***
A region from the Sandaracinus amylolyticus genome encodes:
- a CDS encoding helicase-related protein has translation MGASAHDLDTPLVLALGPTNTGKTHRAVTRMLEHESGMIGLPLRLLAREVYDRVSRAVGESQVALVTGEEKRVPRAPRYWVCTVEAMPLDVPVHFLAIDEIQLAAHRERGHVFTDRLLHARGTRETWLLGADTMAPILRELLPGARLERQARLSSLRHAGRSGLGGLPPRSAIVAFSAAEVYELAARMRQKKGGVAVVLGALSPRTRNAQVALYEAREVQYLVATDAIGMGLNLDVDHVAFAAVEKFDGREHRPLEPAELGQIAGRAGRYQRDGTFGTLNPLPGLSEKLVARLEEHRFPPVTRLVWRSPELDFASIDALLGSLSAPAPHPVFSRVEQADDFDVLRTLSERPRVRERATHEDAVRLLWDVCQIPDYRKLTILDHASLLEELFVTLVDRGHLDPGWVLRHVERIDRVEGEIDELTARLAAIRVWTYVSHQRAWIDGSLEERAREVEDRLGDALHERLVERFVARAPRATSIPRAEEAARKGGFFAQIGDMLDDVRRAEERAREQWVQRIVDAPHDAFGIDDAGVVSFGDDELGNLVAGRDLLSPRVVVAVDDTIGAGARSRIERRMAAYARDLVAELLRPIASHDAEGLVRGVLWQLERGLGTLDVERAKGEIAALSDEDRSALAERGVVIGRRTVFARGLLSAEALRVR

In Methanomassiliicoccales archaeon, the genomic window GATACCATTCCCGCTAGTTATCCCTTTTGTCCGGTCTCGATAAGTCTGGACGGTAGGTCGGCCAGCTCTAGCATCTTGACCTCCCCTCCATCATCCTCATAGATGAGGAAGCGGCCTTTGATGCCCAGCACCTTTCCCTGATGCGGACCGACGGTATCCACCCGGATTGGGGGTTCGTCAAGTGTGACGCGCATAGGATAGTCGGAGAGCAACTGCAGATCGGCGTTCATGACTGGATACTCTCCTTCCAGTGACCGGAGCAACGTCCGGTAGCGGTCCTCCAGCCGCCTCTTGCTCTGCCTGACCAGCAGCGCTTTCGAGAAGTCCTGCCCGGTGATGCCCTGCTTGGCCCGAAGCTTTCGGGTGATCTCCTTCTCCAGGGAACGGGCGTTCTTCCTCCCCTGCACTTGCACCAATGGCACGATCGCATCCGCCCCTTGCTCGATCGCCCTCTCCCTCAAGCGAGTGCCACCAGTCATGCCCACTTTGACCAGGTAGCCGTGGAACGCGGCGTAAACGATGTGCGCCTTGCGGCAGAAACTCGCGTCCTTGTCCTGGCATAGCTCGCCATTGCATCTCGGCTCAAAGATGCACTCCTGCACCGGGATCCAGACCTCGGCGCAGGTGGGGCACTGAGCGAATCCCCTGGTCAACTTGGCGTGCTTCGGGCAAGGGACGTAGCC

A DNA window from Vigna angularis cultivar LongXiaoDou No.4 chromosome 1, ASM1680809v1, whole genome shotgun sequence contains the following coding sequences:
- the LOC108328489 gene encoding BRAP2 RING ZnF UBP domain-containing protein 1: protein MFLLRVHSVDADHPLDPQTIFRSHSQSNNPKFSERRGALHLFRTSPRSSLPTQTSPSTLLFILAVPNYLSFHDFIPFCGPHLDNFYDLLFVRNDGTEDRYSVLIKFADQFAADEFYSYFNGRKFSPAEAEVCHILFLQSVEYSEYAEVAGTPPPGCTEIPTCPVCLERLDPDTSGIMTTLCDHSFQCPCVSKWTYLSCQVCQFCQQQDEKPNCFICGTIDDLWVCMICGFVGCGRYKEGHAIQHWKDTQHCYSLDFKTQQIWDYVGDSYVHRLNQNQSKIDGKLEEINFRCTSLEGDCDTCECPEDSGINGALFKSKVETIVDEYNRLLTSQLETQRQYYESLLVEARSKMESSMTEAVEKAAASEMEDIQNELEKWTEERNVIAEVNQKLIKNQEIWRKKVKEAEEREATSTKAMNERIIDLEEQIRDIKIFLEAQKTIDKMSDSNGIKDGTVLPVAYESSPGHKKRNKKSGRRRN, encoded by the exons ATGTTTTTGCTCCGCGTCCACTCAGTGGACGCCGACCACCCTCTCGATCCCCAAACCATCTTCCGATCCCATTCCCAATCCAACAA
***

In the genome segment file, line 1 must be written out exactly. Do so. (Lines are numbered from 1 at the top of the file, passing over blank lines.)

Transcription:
A region from the Sandaracinus amylolyticus genome encodes: